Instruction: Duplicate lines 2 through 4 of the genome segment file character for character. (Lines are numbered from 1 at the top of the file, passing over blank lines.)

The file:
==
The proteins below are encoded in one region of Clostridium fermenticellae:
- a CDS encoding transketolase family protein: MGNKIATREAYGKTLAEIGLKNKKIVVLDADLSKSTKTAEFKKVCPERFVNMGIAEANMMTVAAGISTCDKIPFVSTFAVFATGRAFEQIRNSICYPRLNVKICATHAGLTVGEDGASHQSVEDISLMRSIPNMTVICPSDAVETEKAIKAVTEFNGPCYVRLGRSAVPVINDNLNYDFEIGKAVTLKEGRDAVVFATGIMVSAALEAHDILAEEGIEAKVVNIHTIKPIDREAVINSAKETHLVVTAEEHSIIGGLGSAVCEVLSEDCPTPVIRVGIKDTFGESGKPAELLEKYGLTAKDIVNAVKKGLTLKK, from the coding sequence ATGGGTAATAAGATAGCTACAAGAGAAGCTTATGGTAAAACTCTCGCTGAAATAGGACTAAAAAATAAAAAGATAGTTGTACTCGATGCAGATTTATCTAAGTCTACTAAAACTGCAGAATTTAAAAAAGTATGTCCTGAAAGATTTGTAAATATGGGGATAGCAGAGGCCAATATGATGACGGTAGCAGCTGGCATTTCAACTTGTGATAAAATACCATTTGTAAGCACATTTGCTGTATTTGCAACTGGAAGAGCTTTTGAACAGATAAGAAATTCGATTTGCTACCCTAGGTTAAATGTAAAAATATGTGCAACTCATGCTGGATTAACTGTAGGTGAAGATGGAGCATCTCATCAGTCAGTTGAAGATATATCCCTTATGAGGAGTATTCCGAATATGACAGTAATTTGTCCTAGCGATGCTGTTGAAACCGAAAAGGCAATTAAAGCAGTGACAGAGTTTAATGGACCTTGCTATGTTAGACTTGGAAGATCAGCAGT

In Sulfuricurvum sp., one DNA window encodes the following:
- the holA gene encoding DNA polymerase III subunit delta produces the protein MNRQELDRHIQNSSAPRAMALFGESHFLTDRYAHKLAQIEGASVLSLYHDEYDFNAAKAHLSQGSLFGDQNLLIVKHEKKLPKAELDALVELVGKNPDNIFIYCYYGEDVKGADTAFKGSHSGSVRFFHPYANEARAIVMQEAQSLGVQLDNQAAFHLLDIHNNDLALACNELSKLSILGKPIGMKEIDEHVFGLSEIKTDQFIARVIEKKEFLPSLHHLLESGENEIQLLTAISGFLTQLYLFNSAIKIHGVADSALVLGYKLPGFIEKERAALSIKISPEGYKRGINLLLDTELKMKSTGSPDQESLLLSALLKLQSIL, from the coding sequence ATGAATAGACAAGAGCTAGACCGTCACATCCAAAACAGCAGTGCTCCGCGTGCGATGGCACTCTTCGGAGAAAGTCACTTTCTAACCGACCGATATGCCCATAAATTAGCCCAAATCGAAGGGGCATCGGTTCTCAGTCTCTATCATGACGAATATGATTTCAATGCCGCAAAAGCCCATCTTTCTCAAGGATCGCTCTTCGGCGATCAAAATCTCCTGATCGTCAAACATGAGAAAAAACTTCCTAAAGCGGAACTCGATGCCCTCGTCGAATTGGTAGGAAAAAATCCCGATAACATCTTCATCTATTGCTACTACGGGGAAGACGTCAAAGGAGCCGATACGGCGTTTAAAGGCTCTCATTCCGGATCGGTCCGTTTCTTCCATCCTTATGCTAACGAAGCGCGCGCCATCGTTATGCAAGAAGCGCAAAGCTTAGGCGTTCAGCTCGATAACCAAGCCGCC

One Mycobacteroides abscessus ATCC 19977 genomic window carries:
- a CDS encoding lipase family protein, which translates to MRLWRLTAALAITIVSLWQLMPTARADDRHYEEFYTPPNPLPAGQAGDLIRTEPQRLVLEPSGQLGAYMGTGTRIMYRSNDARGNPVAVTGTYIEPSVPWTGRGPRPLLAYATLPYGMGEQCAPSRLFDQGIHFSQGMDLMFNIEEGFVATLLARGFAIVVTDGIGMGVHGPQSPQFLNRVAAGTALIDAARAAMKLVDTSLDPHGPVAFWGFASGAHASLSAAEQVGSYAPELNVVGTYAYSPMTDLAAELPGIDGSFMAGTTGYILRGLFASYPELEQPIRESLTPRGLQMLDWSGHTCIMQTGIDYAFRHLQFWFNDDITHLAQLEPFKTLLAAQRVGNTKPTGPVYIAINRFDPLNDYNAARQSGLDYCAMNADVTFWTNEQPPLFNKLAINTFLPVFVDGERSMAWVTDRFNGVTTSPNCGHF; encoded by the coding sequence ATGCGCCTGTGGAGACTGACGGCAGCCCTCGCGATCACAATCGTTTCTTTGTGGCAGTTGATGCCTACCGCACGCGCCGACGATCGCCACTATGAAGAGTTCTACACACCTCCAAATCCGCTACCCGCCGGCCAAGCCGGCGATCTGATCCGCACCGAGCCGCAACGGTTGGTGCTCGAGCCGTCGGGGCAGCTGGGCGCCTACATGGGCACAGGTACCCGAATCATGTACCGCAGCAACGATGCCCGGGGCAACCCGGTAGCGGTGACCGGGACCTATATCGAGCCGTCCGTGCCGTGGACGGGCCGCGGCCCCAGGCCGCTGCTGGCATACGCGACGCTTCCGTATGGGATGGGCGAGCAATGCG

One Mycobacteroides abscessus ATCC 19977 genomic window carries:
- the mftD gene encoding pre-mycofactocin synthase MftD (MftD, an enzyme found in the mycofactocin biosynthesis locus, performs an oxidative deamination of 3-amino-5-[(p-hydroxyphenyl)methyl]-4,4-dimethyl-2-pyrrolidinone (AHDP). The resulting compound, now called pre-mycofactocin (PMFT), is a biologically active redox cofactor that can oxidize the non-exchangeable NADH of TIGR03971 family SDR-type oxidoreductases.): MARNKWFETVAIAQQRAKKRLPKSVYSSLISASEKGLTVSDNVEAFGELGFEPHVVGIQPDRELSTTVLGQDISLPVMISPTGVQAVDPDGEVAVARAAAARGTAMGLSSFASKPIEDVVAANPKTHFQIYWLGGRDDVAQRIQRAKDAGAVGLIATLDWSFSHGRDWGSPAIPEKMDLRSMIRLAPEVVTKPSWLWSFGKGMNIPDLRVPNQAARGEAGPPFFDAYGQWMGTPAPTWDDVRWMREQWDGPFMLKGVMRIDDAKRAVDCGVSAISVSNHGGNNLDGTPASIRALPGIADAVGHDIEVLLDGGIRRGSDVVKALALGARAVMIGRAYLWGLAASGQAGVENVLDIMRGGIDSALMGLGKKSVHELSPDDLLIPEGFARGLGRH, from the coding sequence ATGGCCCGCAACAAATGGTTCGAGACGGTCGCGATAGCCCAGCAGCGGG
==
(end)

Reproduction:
- a CDS encoding transketolase family protein: MGNKIATREAYGKTLAEIGLKNKKIVVLDADLSKSTKTAEFKKVCPERFVNMGIAEANMMTVAAGISTCDKIPFVSTFAVFATGRAFEQIRNSICYPRLNVKICATHAGLTVGEDGASHQSVEDISLMRSIPNMTVICPSDAVETEKAIKAVTEFNGPCYVRLGRSAVPVINDNLNYDFEIGKAVTLKEGRDAVVFATGIMVSAALEAHDILAEEGIEAKVVNIHTIKPIDREAVINSAKETHLVVTAEEHSIIGGLGSAVCEVLSEDCPTPVIRVGIKDTFGESGKPAELLEKYGLTAKDIVNAVKKGLTLKK, from the coding sequence ATGGGTAATAAGATAGCTACAAGAGAAGCTTATGGTAAAACTCTCGCTGAAATAGGACTAAAAAATAAAAAGATAGTTGTACTCGATGCAGATTTATCTAAGTCTACTAAAACTGCAGAATTTAAAAAAGTATGTCCTGAAAGATTTGTAAATATGGGGATAGCAGAGGCCAATATGATGACGGTAGCAGCTGGCATTTCAACTTGTGATAAAATACCATTTGTAAGCACATTTGCTGTATTTGCAACTGGAAGAGCTTTTGAACAGATAAGAAATTCGATTTGCTACCCTAGGTTAAATGTAAAAATATGTGCAACTCATGCTGGATTAACTGTAGGTGAAGATGGAGCATCTCATCAGTCAGTTGAAGATATATCCCTTATGAGGAGTATTCCGAATATGACAGTAATTTGTCCTAGCGATGCTGTTGAAACCGAAAAGGCAATTAAAGCAGTGACAGAGTTTAATGGACCTTGCTATGTTAGACTTGGAAGATCAGCAGT

In Sulfuricurvum sp., one DNA window encodes the following:
- the holA gene encoding DNA polymerase III subunit delta produces the protein MNRQELDRHIQNSSAPRAMALFGESHFLTDRYAHKLAQIEGASVLSLYHDEYDFNAAKAHLSQGSLFGDQNLLIVKHEKKLPKAELDALVELVGKNPDNIFIYCYYGEDVKGADTAFKGSHSGSVRFFHPYANEARAIVMQEAQSLGVQLDNQAAFHLLDIHNNDLALACNELSKLSILGKPIGMKEIDEHVFGLSEIKTDQFIARVIEKKEFLPSLHHLLESGENEIQLLTAISGFLTQLYLFNSAIKIHGVADSALVLGYKLPGFIEKERAALSIKISPEGYKRGINLLLDTELKMKSTGSPDQESLLLSALLKLQSIL, from the coding sequence ATGAATAGACAAGAGCTAGACCGTCACATCCAAAACAGCAGTGCTCCGCGTGCGATGGCACTCTTCGGAGAAAGTCACTTTCTAACCGACCGATATGCCCATAAATTAGCCCAAATCGAAGGGGCATCGGTTCTCAGTCTCTATCATGACGAATATGATTTCAATGCCGCAAAAGCCCATCTTTCTCAAGGATCGCTCTTCGGCGATCAAAATCTCCTGATCGTCAAACATGAGAAAAAACTTCCTAAAGCGGAACTCGATGCCCTCGTCGAATTGGTAGGAAAAAATCCCGATAACATCTTCATCTATTGCTACTACGGGGAAGACGTCAAAGGAGCCGATACGGCGTTTAAAGGCTCTCATTCCGGATCGGTCCGTTTCTTCCATCCTTATGCTAACGAAGCGCGCGCCATCGTTATGCAAGAAGCGCAAAGCTTAGGCGTTCAGCTCGATAACCAAGCCGCC